His Holiness Pope Tawadros II accepted an invitation from the Hungarian government to visit the country for the Hungarian National Day celebrations from August 19 to August 22. During his four-day visit, he met with Hungary’s President, Prime Minister, and the Archbishop of Esztergom. He also received an honorary doctorate from Pázmány Péter Catholic University, and led a mass at the Coptic church in Budapest.
The leader of the Coptic Orthodox Church, the oldest Christian church in the world, was greeted by Deputy Prime Minister Zsolt Semjén at Budapest’s Liszt Ferenc Airport. Archbishop of Veszprém György Udvardy, Coptic Orthodox Bishop of Austria Anba Gabriel, Coptic Orthodox Bishop of Central Europe Ava Giovanni and Mohamed Ibrahim Abdelkhalek Elshinawy, Egyptian ambassador to Hungary, were also present to welcome Pope Tawadros II.
During his meeting with Prime Minister Viktor Orbán, the two discussed the strong connection and brotherhood between Eastern and Western Christians. Prime Minister Orbán emphasised Hungary’s commitment to supporting Christian communities worldwide. Pope Tawadros II expressed gratitude to the PM for Hungary’s continued assistance, including scholarships provided to Egyptian students, and highlighted the significance of upholding family values.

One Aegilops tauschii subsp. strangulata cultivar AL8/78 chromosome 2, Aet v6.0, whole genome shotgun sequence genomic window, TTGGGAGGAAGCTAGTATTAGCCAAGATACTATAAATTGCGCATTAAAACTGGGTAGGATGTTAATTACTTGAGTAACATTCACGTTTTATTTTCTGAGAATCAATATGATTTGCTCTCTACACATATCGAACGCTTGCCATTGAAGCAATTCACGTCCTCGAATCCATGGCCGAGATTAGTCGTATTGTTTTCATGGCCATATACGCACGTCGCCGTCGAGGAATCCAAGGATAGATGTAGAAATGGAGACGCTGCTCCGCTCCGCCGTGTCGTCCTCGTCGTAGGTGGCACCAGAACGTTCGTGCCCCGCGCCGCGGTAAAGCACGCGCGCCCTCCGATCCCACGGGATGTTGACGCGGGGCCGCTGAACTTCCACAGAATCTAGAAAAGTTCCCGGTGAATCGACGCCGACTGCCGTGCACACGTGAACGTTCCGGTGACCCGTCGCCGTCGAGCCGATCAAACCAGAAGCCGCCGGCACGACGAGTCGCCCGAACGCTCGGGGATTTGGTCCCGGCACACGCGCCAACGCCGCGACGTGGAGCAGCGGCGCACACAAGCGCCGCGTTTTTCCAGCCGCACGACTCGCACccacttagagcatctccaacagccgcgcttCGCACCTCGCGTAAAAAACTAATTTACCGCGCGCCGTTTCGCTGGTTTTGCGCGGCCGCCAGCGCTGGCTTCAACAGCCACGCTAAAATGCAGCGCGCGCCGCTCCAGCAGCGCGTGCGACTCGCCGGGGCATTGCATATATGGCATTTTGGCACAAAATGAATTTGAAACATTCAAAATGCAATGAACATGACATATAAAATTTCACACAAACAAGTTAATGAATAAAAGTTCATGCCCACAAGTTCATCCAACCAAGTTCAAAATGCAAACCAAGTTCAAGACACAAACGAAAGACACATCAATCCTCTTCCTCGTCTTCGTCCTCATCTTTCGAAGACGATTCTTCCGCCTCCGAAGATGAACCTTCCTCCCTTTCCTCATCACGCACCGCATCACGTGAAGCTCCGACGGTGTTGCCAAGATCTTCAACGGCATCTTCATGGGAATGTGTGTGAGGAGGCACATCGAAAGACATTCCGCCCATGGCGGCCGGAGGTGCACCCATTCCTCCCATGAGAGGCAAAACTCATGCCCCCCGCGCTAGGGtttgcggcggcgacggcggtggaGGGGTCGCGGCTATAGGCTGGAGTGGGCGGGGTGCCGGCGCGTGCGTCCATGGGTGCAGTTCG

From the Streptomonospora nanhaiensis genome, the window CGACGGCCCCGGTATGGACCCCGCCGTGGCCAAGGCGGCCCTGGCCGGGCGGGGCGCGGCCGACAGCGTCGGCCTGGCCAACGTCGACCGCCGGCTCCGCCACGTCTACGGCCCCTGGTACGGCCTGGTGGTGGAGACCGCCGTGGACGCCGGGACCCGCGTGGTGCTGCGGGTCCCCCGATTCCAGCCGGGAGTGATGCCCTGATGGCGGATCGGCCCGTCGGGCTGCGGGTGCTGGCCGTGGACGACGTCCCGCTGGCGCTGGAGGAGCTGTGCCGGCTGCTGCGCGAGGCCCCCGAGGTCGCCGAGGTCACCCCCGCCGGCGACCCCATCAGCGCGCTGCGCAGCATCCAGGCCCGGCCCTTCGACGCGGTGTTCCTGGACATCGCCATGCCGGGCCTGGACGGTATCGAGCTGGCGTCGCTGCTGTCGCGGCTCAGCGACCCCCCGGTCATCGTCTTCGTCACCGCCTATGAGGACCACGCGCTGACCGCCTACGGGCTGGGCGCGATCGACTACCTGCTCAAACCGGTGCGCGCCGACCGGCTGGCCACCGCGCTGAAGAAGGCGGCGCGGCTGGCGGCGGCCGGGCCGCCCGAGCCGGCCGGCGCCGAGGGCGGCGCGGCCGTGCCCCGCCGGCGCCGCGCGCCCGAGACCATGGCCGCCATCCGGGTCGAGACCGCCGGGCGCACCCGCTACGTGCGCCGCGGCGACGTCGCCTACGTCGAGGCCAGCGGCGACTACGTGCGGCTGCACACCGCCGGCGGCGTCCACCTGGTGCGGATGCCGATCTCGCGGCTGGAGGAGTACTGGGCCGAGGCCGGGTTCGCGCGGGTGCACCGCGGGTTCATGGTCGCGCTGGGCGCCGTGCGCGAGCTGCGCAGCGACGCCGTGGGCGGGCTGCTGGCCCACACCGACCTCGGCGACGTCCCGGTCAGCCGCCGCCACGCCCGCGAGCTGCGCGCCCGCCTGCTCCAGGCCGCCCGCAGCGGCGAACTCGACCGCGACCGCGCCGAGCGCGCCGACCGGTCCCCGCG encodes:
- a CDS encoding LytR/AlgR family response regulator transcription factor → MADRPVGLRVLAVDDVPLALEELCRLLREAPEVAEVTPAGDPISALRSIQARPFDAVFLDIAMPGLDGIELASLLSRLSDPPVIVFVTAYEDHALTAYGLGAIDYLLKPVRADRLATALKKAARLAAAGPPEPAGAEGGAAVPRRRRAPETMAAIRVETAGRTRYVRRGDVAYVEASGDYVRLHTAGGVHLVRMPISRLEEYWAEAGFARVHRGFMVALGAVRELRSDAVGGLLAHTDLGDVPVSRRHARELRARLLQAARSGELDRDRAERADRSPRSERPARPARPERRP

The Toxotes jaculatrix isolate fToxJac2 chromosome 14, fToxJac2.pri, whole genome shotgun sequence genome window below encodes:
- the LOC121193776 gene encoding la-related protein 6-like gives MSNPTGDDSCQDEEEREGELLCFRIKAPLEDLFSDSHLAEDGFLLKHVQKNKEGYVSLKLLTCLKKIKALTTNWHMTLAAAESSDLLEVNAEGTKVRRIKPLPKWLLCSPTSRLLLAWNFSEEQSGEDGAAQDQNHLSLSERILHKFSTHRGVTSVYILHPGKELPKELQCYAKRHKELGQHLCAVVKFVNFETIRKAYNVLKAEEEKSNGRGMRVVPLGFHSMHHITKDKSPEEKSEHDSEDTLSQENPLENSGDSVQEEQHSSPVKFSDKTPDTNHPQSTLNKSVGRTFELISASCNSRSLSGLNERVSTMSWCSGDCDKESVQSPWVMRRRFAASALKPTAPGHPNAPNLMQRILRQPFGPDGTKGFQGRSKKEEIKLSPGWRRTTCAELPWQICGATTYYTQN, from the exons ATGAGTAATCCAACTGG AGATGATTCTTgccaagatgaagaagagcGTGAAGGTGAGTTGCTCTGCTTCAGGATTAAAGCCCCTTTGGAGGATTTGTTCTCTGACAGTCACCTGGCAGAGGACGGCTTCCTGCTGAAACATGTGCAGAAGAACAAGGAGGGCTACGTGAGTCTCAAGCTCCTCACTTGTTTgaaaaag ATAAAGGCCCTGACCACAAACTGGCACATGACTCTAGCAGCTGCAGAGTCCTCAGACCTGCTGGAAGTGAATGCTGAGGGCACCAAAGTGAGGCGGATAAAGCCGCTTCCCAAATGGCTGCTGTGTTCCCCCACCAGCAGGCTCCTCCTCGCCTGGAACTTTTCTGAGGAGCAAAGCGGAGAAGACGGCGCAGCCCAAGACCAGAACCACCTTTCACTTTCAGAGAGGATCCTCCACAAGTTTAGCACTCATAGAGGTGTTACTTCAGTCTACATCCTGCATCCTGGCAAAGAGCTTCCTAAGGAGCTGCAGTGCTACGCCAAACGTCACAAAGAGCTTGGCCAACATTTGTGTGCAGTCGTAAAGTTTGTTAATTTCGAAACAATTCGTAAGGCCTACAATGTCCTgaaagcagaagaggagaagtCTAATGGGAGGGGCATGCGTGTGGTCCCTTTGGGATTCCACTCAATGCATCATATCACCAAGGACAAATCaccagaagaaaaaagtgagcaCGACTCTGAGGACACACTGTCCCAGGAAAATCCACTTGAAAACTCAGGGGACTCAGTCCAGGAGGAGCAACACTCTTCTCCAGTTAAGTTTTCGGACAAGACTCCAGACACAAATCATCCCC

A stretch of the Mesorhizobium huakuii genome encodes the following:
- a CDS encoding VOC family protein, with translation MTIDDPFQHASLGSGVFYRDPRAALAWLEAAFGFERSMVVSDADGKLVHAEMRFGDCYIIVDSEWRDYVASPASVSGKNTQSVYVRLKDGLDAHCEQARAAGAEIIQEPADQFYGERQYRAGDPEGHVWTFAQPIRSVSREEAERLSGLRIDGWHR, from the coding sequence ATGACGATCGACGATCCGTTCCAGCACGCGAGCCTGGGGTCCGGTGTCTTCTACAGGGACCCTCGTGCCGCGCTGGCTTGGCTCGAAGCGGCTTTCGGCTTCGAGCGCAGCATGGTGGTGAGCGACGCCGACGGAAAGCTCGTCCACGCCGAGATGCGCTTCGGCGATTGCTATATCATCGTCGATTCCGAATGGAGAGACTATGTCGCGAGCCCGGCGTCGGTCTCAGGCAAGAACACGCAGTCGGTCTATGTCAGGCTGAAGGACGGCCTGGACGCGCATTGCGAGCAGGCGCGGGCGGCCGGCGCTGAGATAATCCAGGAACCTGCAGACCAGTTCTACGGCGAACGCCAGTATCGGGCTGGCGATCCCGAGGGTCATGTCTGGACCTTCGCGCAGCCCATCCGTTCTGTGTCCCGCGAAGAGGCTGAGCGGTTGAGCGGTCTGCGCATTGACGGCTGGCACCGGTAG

Tawadros II delivered a speech at the dinner held at the Egyptian Embassy in Budapest on Sunday, 20 August 2023, where he highlighted the rich civilisation and history of Egypt, adding that he has always felt that ‘Egypt is kept in God’s heart.’ The Coptic Pope highlighted the close connections between Hungary and Egypt, and commended the Egyptian ambassador for working on further strengthening the ties between the two countries.
The Strong Cooperation Between the Hungarian Government and the Coptic Church
In 2022, the Danube Institute’s podcast series recorded an episode with Abouna Youssef Khalil, the head of the Holy Virgin and the Archangel Michael Orthodox Church in Hungary. In the discussion, Abouna Youssef spoke about the history of Hungary’s Copts. After the end of Communism in 1990, a small number of Coptic Egyptians began coming to Hungary, seeking to work hard and help build a country that had before been unfriendly to Christianity as a result of its Marxist state ideology. Former Coptic Pope Shenouda III personally called Abouna Youssef to be the leader of this community in the early 2000s and after a slow but steady growth of the community,
Pope Shenouda visited Hungary to consecrate the nation’s first and only Coptic Church.
It was his last such ceremony, as Pope Shenouda passed away less than a year later in 2012. In the conversation, Abouna Youssef expressed his appreciation of Hungary for its openness and acceptance of religious minorities.